Health experts in the Cape Fear respond to Covid-19 disproportionately killing African Americans

Health experts in the Cape Fear respond to Covid-19 disproportionately killing African Americans

WILMINGTON, N.C. (WECT) - Early numbers from states hit hard by Covid-19 reveal an alarming trend: the virus is disproportionately killing black Americans at a high rate.

Doctors believe there are several reasons this is the case.

Statistically, African Americans are more likely to have pre-existing medical conditions, such as high blood pressure and diabetes, and less likely to have a primary care physician.

According to numbers from the North Carolina Department of Health and Human Services, African Americans account for 3 percent of positive cases and 35 percent of deaths in North Carolina.

According to the Census Bureau, 22 percent of North Carolina residents are African-American.

Dr. Ophelia Garmon-Brown, Novant Health’s Senior Vice President and Chief Community Wellness and Health Equity Executive said many black Americans are likely to work in essential jobs, where they have a better chance of being exposed to the contagious virus.

"We are talking about people who are not able to do their job from home," she said. "We’re talking about people who have minimum-wage jobs. We will go to a restaurant to pick up our food but somebody was in that restaurant cooking the food right so they are having to be exposed in those restaurants. And how did they get to work? They went to work on transit public transit. So, when you talk about people who are already on the margins and disenfranchised and you put this situation there where they have to be out of their homes, you make it just so much more difficult for them."

She said, as a result, those who are living on the margins are especially hard hit by the virus.

"It happens in this country to be brown people who will in a crisis situation do poorly and that’s what we’re seeing with Covid-19," she said.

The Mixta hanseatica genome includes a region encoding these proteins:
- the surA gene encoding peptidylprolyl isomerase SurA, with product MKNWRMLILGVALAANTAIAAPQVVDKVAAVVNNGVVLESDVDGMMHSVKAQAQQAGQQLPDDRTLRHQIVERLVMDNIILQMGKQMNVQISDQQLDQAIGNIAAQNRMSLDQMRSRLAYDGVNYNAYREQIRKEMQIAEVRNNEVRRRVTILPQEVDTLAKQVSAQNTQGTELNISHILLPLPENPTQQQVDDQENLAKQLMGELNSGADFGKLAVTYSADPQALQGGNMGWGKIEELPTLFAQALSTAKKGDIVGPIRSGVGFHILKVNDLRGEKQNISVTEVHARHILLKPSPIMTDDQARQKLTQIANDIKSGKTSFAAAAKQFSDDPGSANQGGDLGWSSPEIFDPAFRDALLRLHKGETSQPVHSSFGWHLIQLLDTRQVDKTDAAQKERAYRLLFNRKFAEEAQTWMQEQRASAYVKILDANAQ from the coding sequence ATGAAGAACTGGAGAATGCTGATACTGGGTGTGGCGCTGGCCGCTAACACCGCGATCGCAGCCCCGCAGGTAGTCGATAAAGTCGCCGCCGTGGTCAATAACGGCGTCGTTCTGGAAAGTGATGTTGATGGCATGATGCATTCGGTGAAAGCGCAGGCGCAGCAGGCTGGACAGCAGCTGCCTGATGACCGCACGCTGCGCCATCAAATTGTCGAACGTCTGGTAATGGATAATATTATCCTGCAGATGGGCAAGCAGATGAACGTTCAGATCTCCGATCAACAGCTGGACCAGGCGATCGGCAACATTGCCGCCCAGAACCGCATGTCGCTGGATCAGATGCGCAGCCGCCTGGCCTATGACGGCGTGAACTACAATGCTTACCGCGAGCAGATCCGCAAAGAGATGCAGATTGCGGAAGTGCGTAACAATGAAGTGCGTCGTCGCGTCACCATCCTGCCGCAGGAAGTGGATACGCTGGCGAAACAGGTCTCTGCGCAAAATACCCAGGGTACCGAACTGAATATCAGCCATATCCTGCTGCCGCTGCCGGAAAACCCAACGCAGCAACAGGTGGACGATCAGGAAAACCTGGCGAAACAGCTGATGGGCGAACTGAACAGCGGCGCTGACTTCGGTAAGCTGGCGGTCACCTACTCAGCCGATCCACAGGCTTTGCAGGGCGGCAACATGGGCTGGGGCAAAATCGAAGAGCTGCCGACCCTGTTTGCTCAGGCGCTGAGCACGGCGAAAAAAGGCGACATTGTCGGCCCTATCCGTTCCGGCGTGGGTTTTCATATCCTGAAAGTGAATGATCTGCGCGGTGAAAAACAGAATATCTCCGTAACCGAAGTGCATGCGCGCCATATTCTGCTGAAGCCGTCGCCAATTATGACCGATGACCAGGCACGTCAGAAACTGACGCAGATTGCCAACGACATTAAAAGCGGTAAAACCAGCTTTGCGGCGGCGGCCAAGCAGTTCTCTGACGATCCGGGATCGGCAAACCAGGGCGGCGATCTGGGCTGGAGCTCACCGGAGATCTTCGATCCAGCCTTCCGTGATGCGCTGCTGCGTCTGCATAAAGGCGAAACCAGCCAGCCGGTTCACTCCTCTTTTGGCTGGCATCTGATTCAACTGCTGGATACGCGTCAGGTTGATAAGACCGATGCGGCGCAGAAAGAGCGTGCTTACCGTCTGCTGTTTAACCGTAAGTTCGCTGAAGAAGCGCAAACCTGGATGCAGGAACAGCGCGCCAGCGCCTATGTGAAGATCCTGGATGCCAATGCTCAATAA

One death has been reported in Brunswick County but a race was not revealed.

Joseph Conway, Health Equity Manager at New Hanover Regional Medical Center says while there have been no reported deaths in New Hanover County from COVID-19, the number of positive cases does not show the same disparity of African Americans contracting COVID-19 as in other parts of the country.

Of the 53 positive cases in New Hanover County, Conway says the ratio of African Americans and Latinos is low, but he expresses caution.

"That’s only about five Hispanic or Latino people about eight African-Americans versus a population of white Americans that’s about 37 to 38 people that we're talking about," Conway says. "With small sample sizes like that, you want to be very careful about drawing any types of conclusions."

Conway says the number of cases in the Cape Fear Region compared to other parts of the state and country suggests all residents are adhering to the county and statewide restrictions, but says people of all races don’t need to let their guard down.

“It’s a small battle that we won for our region. We’ve stayed fairly flat with some little spikes there. I think we’ll have to be cautious going forward so let’s keep the momentum, he says. Let’s continue to practice our social distancing, lets continue to follow CDC guidelines--less than 10--and all of those types of things n order to make sure our region is protected ad stays safe."

While he says there’s no reason to push the panic button here, paying close attention to the guidelines and restrictions is imperative for people of color given the disproportionate numbers in other parts of the country.

​"I would say I’m very concerned about our African-American community. I will say that. I am looking to work with the leaders within the community to make sure that this message gets out. I think this message especially needs to get out to the Hispanic community. We don’t wanna miss anything just because it is a barrier of communication"

Dr. Garmon-Brown said another element to concerns about African Americans more likely to die from coronavirus is that they are less likely to be insured.

"North Carolina decided not to expand Medicaid and so we find ourselves where so many poor people and in particular people of color do not have health insurance," she explained. "So, therefore they have no connection to a primary care physician; that's one of the things that Novant Health is trying to change in the Wilmington/Brunswick area.

Novant Health opened COVID 19 screening centers in Brunswick County to help make sure anyone who has symptoms can get checked out, even if they don’t have a primary care physician.

First, patients with symptoms are asked to call the 24/7 helpline at 1-877-9 NOVANT.

For details on the screening centers click here.

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